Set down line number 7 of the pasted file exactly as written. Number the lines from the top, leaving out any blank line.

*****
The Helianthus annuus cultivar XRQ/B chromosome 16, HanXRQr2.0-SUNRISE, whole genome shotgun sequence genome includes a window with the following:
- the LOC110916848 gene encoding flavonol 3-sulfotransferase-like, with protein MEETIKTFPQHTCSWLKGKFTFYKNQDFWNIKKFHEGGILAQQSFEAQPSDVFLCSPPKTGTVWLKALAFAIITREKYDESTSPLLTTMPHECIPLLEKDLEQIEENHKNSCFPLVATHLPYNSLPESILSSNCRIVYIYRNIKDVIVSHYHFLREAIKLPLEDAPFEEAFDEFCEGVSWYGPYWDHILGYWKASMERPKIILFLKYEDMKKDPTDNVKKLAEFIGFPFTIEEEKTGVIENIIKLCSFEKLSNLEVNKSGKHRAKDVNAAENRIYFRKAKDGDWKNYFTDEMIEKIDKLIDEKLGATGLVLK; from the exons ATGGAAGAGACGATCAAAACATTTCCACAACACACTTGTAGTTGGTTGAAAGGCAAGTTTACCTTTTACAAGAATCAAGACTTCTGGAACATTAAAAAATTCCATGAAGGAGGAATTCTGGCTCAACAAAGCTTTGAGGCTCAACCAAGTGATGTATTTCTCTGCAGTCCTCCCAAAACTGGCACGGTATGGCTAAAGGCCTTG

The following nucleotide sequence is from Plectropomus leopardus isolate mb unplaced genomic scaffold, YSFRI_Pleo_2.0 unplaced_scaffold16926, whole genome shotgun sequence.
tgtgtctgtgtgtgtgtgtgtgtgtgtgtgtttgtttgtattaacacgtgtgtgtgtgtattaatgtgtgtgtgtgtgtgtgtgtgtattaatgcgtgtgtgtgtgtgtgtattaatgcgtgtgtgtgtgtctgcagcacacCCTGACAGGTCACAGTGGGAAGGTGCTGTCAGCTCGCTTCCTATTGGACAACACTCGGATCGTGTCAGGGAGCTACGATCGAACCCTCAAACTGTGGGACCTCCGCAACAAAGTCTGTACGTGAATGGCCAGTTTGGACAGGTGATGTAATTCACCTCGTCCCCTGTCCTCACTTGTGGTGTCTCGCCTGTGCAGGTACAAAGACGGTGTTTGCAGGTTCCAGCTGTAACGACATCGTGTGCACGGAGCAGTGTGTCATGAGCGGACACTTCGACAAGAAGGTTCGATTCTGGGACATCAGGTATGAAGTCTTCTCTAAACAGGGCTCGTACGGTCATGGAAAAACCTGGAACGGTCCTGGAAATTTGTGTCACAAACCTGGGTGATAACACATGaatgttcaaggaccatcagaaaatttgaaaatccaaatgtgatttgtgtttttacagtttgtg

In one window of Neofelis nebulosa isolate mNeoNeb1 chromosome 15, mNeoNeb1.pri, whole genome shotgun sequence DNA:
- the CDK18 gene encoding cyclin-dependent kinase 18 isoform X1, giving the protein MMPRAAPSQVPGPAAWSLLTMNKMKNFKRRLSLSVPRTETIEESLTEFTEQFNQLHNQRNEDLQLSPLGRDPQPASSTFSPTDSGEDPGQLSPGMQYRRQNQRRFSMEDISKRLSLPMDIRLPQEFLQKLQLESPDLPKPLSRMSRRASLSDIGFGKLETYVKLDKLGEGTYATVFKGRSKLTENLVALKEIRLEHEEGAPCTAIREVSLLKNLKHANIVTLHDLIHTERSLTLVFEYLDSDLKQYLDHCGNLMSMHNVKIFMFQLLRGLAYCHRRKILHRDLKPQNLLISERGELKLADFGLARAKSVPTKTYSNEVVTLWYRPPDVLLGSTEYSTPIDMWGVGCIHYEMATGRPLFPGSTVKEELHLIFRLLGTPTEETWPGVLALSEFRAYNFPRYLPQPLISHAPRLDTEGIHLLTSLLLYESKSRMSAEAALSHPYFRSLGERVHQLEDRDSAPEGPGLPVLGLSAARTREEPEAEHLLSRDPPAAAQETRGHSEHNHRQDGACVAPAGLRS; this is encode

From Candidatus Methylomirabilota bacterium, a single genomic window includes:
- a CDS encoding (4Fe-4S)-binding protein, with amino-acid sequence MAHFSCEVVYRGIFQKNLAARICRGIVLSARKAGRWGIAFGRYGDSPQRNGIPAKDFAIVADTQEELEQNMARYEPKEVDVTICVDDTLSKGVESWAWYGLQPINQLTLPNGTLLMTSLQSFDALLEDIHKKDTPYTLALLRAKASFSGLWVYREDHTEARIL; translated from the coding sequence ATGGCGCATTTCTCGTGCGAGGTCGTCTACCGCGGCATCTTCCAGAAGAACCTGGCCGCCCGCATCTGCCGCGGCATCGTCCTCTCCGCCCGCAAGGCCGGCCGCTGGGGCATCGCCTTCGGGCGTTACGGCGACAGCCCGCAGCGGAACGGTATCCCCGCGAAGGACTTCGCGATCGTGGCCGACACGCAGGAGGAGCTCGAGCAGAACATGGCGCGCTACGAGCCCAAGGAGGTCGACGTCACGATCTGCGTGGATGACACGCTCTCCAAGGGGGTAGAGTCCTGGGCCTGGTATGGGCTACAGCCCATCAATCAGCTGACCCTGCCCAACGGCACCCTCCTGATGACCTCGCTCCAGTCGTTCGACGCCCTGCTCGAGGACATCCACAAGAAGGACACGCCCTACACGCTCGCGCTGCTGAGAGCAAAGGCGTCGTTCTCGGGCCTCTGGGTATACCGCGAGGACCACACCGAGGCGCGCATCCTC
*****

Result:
From Candidatus Methylomirabilota bacterium, a single genomic window includes: